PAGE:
One note on Miller, if you have the roster flexibility, you may not want to start him against lefties if you want any power. All eight of his 2013 home runs came from the right side even though his AVG and OBP were almost identical from each side.

    That paragraph literally contradicts itself. All eight of his home runs came from the LEFT side.

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  2. gump says:

    Where can we plebs find shift split information?

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    • Jeff Zimmerman says:
      FanGraphs Supporting Member

      You probably can’t for now. FG recently got Inside Edge data on just 2013 shift data. I used it for my 2013 THT Annual Article. No one else has gone back and look at the data any more.

      I should probably right an article or two on the overall numbers.

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  3. Matt says:

    You said it, man. Nobody fucks with the Jesus.

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  4. Brett says:

    What do you see happening with Franklin? The most obvious move is trading him, but there doesn’t seem to be much of a market at this time which is a bit strange since was a top 100 prospect and still has a lot of potential. Would he just be a super-utility guy if he stays put in Seattle, picking up a few starts every week?

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    • Steven says:

      I wouldn’t be surprised to see him traded. Maybe a package of Franklin, Paxton, + for a good position player?

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  5. spudchukar says:

    Your critique of Zunino is puzzling. He was rushed through the Mariner system after signing at 21 years of age. He posted OPSs of 1.137, 1.210, and .974 on his way to AAA. Then in 2013 he was moved to the Bigs after only 52 games in Tacoma.

    Maybe he was one of those guys who are only great in AA and below, but since he is only 22, has only 1 full year of minor league experience, and managed only 52 games and 193 PAs in the Majors, I am pretty sure it is a little early to decide that his ceiling is .220 with 15-20 HRs.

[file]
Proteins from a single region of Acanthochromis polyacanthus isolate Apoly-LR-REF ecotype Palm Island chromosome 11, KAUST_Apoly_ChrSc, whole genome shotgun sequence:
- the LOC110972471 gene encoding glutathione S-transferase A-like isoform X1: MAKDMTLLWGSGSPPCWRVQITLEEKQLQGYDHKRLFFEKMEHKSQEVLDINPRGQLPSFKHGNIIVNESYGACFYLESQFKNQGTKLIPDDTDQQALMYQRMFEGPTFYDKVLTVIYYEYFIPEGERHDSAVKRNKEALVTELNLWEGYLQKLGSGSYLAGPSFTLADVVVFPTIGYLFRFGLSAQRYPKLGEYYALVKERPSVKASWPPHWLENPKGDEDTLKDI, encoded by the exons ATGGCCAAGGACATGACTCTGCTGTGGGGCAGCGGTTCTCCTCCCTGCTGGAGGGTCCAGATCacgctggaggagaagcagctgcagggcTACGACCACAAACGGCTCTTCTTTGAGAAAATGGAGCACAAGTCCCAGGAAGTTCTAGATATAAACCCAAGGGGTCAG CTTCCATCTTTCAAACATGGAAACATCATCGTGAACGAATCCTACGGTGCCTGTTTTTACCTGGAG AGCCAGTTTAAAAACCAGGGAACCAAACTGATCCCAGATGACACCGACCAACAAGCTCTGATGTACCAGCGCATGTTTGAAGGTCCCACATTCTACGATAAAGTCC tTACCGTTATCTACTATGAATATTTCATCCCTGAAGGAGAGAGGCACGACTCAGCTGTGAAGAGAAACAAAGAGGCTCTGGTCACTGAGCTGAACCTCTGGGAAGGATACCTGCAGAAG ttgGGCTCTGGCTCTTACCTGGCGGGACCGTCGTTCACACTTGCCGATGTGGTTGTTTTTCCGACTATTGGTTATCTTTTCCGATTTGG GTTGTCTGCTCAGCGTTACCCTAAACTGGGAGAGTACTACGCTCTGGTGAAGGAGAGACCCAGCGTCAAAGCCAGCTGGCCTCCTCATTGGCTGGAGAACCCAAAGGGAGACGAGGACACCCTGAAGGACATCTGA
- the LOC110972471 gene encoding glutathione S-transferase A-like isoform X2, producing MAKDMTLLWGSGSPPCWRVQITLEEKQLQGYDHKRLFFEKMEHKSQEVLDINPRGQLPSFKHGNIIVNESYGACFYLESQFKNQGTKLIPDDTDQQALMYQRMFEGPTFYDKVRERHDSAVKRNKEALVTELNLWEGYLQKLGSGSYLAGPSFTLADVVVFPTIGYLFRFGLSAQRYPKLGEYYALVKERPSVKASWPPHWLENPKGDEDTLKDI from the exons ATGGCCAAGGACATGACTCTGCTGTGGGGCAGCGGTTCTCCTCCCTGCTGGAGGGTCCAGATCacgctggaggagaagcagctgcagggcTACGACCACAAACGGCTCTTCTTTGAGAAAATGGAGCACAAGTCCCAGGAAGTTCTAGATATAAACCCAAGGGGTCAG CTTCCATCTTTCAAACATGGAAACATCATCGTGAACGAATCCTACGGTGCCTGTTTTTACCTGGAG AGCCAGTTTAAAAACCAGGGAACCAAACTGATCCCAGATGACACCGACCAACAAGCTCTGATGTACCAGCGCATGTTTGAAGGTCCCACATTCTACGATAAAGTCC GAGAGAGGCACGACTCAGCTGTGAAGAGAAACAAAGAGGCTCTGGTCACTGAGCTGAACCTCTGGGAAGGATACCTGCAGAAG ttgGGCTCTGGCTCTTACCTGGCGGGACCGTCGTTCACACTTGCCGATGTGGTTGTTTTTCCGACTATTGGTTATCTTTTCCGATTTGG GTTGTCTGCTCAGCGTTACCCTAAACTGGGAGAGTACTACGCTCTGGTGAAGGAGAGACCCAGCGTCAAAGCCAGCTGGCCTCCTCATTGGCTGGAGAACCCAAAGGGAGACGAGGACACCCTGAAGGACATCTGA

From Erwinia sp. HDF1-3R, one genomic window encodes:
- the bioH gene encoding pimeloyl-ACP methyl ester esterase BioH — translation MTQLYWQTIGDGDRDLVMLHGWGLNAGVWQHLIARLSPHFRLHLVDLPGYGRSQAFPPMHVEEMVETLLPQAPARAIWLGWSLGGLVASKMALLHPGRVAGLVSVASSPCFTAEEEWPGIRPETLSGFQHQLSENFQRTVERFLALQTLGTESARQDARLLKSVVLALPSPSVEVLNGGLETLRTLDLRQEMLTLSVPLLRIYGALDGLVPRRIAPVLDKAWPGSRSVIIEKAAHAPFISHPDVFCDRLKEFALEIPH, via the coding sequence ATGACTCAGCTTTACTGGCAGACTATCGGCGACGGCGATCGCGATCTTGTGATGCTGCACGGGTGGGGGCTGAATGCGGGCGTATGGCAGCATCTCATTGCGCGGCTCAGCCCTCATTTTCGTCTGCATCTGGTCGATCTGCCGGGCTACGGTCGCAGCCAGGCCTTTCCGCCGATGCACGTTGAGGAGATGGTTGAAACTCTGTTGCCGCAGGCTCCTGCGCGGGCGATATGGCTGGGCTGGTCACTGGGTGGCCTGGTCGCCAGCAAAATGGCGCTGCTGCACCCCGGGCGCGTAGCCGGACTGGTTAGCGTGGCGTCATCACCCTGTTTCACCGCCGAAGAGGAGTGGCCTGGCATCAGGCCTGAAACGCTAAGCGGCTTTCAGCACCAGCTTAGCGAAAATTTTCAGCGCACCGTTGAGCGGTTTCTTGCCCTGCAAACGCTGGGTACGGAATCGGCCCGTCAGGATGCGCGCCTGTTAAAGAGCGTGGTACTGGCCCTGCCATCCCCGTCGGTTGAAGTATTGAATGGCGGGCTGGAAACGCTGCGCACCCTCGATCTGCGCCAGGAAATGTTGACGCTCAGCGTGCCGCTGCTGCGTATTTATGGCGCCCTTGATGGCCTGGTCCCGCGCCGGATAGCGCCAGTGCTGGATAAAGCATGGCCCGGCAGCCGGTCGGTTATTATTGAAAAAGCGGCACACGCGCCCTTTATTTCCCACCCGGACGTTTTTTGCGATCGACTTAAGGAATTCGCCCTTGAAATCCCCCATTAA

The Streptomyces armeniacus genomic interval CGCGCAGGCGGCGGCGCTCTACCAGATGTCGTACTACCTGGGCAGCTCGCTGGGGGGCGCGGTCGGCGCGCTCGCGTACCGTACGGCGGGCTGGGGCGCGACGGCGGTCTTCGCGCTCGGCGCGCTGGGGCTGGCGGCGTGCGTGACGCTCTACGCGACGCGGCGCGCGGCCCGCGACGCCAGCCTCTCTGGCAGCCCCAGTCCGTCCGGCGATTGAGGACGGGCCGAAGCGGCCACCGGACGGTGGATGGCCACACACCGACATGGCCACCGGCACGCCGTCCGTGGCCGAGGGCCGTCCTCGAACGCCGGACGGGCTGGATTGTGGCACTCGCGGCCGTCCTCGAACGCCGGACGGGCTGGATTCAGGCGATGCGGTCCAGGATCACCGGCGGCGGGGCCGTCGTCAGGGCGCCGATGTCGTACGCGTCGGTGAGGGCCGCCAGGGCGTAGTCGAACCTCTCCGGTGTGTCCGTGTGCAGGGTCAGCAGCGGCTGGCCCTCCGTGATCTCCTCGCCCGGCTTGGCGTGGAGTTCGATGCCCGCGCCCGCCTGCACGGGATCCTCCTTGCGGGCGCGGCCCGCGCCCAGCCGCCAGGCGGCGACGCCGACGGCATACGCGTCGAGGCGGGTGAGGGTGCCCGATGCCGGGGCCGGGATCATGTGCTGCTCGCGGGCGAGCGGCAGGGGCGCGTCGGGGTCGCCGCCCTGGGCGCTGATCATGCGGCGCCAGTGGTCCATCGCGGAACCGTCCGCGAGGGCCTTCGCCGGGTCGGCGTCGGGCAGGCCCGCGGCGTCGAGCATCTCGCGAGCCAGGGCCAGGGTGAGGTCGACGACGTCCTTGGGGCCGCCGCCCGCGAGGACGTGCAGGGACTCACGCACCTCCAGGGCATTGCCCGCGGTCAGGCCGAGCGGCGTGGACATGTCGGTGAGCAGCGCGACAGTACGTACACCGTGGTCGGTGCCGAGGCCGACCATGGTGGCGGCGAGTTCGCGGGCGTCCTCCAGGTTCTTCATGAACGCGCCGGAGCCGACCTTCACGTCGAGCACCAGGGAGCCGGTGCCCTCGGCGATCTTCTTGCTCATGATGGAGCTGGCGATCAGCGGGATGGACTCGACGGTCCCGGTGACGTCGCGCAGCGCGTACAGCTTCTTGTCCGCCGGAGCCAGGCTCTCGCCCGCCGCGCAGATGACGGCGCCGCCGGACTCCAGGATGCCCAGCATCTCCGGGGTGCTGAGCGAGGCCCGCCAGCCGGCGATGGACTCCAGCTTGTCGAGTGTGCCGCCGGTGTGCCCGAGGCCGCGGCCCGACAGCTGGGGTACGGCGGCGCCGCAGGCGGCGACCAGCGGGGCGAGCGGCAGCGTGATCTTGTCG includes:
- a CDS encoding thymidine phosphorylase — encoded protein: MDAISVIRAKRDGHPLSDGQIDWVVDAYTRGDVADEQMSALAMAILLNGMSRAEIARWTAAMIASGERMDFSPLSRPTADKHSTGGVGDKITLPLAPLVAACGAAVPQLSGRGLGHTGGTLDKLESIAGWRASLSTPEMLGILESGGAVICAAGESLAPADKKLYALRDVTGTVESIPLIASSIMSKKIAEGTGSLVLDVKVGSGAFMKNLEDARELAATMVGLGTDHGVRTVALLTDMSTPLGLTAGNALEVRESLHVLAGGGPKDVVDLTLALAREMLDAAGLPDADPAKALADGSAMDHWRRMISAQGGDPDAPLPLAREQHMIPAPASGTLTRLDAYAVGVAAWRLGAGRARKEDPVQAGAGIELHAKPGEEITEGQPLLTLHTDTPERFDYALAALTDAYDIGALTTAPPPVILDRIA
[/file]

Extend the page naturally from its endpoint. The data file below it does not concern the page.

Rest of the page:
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    • majnun says:

      It wasn’t a ceiling, it was a 2014 projection

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      • SKob says:

        After crushing at AA, I am surprised his 1 off year while being rushed allows no projections where the kid hits .250? I’m buying him for this year. Crazy upside could come as soon as right now!

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  6. Rodney says:

    What about Logan Morrison? I’ve got to the he will be or could a part of the First Base equation.

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    • Jeff Zimmerman says:
      FanGraphs Supporting Member

      If Morrison gets involved, I expect it to be later in the season. Smoak and Hart will get most of the early time there.

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  7. SeattleSlew says:

    Last year Smoak, against right-hand pitching had 357 plate appearances with 18 HR, an .839 OPS (well above average for all 1st basemen) and 125 OPs+.

    If Mariners had any brains (which, unfortunately it appears they may not) he is clearly a solid platoon candidate for 1B. He also is much better defensively than he gets credit for. Soft hands, great scoops and save several E’s for Brendan Ryan and Kyle Seager last year. In fact, they might have him try batting LH against LHP and see what they get (see: Victorino)